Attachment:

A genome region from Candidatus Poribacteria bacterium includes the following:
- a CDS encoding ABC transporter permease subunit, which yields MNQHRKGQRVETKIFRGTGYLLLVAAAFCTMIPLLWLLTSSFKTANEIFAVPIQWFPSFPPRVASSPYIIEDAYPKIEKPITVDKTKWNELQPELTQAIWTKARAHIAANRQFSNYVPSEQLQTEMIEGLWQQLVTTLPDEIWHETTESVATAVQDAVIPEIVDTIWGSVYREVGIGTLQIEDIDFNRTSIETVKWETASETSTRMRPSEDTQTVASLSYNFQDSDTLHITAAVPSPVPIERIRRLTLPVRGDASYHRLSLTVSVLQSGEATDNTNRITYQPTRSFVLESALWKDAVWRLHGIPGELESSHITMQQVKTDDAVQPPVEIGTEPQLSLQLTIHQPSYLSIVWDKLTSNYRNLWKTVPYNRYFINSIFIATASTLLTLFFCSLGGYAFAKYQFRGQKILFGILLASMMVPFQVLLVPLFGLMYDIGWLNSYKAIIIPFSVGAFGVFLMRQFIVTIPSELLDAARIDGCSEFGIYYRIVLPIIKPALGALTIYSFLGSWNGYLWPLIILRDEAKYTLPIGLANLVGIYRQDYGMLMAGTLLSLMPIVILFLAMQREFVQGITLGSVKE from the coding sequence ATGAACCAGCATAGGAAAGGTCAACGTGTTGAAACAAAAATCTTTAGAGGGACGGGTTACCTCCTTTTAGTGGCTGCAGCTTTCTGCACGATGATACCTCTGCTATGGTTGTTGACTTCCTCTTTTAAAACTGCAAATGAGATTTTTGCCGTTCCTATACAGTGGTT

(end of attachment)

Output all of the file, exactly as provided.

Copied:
A genome region from Candidatus Poribacteria bacterium includes the following:
- a CDS encoding ABC transporter permease subunit, which yields MNQHRKGQRVETKIFRGTGYLLLVAAAFCTMIPLLWLLTSSFKTANEIFAVPIQWFPSFPPRVASSPYIIEDAYPKIEKPITVDKTKWNELQPELTQAIWTKARAHIAANRQFSNYVPSEQLQTEMIEGLWQQLVTTLPDEIWHETTESVATAVQDAVIPEIVDTIWGSVYREVGIGTLQIEDIDFNRTSIETVKWETASETSTRMRPSEDTQTVASLSYNFQDSDTLHITAAVPSPVPIERIRRLTLPVRGDASYHRLSLTVSVLQSGEATDNTNRITYQPTRSFVLESALWKDAVWRLHGIPGELESSHITMQQVKTDDAVQPPVEIGTEPQLSLQLTIHQPSYLSIVWDKLTSNYRNLWKTVPYNRYFINSIFIATASTLLTLFFCSLGGYAFAKYQFRGQKILFGILLASMMVPFQVLLVPLFGLMYDIGWLNSYKAIIIPFSVGAFGVFLMRQFIVTIPSELLDAARIDGCSEFGIYYRIVLPIIKPALGALTIYSFLGSWNGYLWPLIILRDEAKYTLPIGLANLVGIYRQDYGMLMAGTLLSLMPIVILFLAMQREFVQGITLGSVKE from the coding sequence ATGAACCAGCATAGGAAAGGTCAACGTGTTGAAACAAAAATCTTTAGAGGGACGGGTTACCTCCTTTTAGTGGCTGCAGCTTTCTGCACGATGATACCTCTGCTATGGTTGTTGACTTCCTCTTTTAAAACTGCAAATGAGATTTTTGCCGTTCCTATACAGTGGTT